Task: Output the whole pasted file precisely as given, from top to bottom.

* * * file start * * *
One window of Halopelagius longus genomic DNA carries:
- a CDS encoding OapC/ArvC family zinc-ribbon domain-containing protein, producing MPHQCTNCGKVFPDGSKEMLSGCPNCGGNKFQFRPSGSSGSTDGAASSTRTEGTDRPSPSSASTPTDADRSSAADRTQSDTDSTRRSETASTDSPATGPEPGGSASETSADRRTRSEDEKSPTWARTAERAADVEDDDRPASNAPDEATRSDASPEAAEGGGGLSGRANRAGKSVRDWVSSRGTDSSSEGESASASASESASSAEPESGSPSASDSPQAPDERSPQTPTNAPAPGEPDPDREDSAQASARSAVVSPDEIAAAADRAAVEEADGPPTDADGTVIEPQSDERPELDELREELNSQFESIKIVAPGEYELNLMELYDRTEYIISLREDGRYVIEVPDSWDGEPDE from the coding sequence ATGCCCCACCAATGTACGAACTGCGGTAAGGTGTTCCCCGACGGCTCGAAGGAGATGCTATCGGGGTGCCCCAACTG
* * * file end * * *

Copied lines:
One window of Halopelagius longus genomic DNA carries:
- a CDS encoding OapC/ArvC family zinc-ribbon domain-containing protein, producing MPHQCTNCGKVFPDGSKEMLSGCPNCGGNKFQFRPSGSSGSTDGAASSTRTEGTDRPSPSSASTPTDADRSSAADRTQSDTDSTRRSETASTDSPATGPEPGGSASETSADRRTRSEDEKSPTWARTAERAADVEDDDRPASNAPDEATRSDASPEAAEGGGGLSGRANRAGKSVRDWVSSRGTDSSSEGESASASASESASSAEPESGSPSASDSPQAPDERSPQTPTNAPAPGEPDPDREDSAQASARSAVVSPDEIAAAADRAAVEEADGPPTDADGTVIEPQSDERPELDELREELNSQFESIKIVAPGEYELNLMELYDRTEYIISLREDGRYVIEVPDSWDGEPDE from the coding sequence ATGCCCCACCAATGTACGAACTGCGGTAAGGTGTTCCCCGACGGCTCGAAGGAGATGCTATCGGGGTGCCCCAACTG